Probably the most famous name in the history of law enforcement in Dixon is Woodyatt. There have been four generations as law officers in Dixon. Sgt. John Woodyatt, and his son, Patrolman Larry Woodyatt, make up two generations now serving as policemen. John's father, Howard Woodyatt was a Dixon policeman. The most famous of the Woodyatt family, however, was William H. Woodyatt, who served the city 38 years as city marshal and later, police chief.
The exploits of the first Woodyatt border on the legendary. Old newspaper accounts of his activities aren't quite up to those of a Wyatt Earp or Matt Dillon, but nevertheless indicate he was a thorn in the side of some of Dixon's early - day offenders. In 1882, the city was infested with tramps, who, according to reports, entered Dixon homes and took anything they could lay eyes or hands on. The paper tells of break-ins at night in the business community. As many as 25 of these men gathered at one time in a "hobo jungle" in the woods near the railroad tracks.
Woodyatt, city marshall, had the job of keeping these men under control and, with city council cooperation, Woodyatt began doing the job so well that Dixon became a place of terror for the wanderers. Records indicate the city ordered a goodly supply of balls and chains and when one of these hoboes was caught acting out of line, he was given a ball and chain and put to work in the city's street improvement program.
A report of one of Woodyatt's adventures tells of his finding a stolen coat stashed in the railroad depot. Like a more modern policeman, he 'staked out' the site, waiting for the thief to return for the coat. When the man did, Marshal Woodyatt pulled his gun, but was shot in the hand by his own gun during the tussle, and the thief fled. He was later caught and put to work on the city streets. The Telegraph editorially came to Woodyatt's defence when a move was reported to cut his salary.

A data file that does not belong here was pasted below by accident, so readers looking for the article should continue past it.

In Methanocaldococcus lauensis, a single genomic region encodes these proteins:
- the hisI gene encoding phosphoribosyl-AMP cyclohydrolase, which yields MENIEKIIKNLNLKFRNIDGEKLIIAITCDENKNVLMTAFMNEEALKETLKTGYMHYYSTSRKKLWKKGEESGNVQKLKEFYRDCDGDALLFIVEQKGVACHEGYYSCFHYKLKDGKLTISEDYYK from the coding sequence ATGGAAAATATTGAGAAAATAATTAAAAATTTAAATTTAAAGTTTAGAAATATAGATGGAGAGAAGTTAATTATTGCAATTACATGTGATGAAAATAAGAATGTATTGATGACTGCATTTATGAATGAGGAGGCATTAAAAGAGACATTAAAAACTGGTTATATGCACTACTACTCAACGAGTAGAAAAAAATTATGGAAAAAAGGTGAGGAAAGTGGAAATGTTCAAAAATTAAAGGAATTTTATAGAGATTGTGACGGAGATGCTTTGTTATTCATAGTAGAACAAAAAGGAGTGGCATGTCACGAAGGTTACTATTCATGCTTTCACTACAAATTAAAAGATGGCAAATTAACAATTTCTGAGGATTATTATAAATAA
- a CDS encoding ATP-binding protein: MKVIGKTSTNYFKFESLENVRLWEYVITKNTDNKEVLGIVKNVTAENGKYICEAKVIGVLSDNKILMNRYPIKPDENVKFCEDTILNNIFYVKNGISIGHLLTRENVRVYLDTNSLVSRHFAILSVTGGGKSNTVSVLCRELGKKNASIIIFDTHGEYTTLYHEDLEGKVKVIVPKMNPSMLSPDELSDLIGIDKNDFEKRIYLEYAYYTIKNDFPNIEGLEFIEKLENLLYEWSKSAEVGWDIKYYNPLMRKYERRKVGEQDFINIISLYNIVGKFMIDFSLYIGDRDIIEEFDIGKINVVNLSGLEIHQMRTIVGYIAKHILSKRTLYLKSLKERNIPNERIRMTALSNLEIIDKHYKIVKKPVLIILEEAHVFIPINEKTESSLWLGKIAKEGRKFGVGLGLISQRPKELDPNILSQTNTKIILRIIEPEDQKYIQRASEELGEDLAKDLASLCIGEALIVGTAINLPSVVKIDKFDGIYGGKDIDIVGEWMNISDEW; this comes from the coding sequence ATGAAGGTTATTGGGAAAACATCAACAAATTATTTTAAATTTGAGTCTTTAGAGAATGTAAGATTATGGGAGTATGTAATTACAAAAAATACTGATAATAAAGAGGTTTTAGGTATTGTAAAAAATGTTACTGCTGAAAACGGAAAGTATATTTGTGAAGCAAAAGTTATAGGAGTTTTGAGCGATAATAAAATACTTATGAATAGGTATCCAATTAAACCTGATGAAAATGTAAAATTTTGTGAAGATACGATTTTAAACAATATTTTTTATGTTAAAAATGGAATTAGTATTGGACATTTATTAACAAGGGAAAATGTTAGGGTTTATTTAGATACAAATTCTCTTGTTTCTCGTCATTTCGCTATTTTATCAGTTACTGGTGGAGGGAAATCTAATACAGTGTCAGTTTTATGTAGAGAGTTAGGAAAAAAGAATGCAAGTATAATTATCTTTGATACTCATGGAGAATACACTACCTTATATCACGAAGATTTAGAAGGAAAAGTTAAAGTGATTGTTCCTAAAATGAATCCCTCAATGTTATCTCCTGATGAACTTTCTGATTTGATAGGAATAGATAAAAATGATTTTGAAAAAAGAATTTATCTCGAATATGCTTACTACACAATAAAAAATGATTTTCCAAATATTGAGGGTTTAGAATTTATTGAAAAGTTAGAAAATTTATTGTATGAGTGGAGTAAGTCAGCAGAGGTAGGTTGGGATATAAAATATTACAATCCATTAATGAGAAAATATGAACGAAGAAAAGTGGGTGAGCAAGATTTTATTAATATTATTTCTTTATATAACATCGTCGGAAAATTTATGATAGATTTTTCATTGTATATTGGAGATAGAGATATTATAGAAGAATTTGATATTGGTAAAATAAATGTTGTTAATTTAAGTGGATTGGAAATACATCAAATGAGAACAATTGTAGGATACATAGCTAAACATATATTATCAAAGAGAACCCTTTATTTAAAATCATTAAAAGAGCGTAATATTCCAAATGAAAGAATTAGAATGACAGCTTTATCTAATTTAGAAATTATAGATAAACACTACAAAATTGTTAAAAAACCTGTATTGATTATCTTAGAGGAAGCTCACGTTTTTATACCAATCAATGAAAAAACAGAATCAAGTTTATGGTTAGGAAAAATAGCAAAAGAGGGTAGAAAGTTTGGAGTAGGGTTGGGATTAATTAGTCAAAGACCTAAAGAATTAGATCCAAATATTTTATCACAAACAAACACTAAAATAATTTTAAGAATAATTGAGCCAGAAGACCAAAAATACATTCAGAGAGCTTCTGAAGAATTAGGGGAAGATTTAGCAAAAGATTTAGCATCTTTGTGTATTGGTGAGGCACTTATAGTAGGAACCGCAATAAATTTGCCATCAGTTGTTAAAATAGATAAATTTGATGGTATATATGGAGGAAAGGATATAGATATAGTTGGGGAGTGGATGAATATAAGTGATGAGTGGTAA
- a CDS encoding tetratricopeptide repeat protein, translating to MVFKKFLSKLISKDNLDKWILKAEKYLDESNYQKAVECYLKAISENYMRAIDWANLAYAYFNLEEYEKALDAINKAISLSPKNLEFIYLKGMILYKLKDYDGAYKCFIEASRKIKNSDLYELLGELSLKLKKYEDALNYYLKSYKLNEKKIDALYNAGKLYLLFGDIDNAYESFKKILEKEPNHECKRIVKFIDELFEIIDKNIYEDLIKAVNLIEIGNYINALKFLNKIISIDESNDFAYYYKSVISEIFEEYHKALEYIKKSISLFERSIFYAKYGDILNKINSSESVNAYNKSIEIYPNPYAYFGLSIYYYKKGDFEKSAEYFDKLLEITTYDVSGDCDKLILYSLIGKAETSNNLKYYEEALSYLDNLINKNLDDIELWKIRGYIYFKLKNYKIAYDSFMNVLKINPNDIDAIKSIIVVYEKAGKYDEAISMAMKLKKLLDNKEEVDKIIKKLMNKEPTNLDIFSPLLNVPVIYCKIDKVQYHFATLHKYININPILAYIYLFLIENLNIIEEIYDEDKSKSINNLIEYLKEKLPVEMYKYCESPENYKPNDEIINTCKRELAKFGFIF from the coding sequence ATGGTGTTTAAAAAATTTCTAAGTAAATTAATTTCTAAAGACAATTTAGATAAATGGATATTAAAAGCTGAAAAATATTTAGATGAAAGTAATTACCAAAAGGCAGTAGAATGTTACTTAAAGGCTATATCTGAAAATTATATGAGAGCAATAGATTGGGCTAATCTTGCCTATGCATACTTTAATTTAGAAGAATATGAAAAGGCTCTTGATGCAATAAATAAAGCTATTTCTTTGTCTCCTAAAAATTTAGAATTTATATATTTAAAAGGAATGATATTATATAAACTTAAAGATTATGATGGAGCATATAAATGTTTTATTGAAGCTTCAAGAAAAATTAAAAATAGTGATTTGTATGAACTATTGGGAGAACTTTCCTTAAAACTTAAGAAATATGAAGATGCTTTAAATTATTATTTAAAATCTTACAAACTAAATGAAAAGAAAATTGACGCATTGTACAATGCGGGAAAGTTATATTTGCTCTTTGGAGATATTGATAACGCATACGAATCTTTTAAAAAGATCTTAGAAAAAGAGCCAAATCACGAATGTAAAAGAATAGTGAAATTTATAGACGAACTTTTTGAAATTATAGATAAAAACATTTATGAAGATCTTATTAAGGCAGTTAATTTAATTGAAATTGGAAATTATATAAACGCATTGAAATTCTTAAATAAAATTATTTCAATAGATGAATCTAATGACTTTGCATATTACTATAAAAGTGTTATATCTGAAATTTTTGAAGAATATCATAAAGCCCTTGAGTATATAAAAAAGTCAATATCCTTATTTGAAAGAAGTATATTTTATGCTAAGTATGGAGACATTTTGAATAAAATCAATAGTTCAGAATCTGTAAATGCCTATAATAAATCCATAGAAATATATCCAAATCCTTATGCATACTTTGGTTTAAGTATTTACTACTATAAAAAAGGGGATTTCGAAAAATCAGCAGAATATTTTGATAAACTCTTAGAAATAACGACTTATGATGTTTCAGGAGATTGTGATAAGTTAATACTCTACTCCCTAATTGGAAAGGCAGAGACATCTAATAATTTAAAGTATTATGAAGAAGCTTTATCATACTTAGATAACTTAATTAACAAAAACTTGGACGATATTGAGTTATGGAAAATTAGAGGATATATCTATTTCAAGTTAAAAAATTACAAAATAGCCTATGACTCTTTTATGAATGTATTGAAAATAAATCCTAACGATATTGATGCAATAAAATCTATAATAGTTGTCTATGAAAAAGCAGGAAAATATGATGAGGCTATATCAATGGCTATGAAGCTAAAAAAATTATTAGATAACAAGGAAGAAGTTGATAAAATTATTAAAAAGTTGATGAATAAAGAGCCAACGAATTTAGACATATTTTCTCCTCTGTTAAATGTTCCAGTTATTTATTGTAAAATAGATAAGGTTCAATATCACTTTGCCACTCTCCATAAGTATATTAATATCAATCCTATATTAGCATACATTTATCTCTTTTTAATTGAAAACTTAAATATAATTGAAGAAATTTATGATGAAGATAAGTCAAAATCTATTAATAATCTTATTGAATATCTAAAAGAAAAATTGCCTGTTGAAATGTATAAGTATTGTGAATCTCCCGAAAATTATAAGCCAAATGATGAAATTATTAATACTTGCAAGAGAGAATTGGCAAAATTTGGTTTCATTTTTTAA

Said the newspaper -- "His salary of $60 per month is too small. Hardly a week passes when he does not arrest some fellow whom it is worth a man's life, to say nothing of the salary he received, to handle. Only last week he took a knife from a drunken rowdy at great danger to his own life. It is but a short time since he, int he night, dodged a slung shot and arrested a rough, who would have killed him, only for the officer's intrepid daring a quick action."
Marshal Woodyatt first took the job of enforcing the law in Dixon in 1878. He served until 1886, when he resigned. He returned in 1895 as marshal and served in that post until 1906 when a police department was formed in Dixon. He was police chief in the first department. Woodyatt served 38 years.
Daniel McKenney was another long-time lawman of the early days. He served as marshall from 1865 through 1870. Charles F. ball took office in 1889 when George M. Berkley was removed from the job and served thorugh 1894. Earliest records indicate James Hatch Jr., was constable in 1853. Ozias Wheeler in 1854 and 1855. Hatch returned in 1856 and split the duties with William Stackpole in 1857. Orlando Herrick was constable in 1858. Others to serve in those early days were Amos P. Curry, E.A. Snow, Edwin F. Bennett, James M. Van Arman, William Stevens, James W. Kent, Joseph R. Morrill, Perry Walker, Edward Sterling, William Coffey, and H.T. Matthews.
The Dixon Evening Telegraph Feb. 28, 1976
Dixon Evening Telegraph 20 April 1949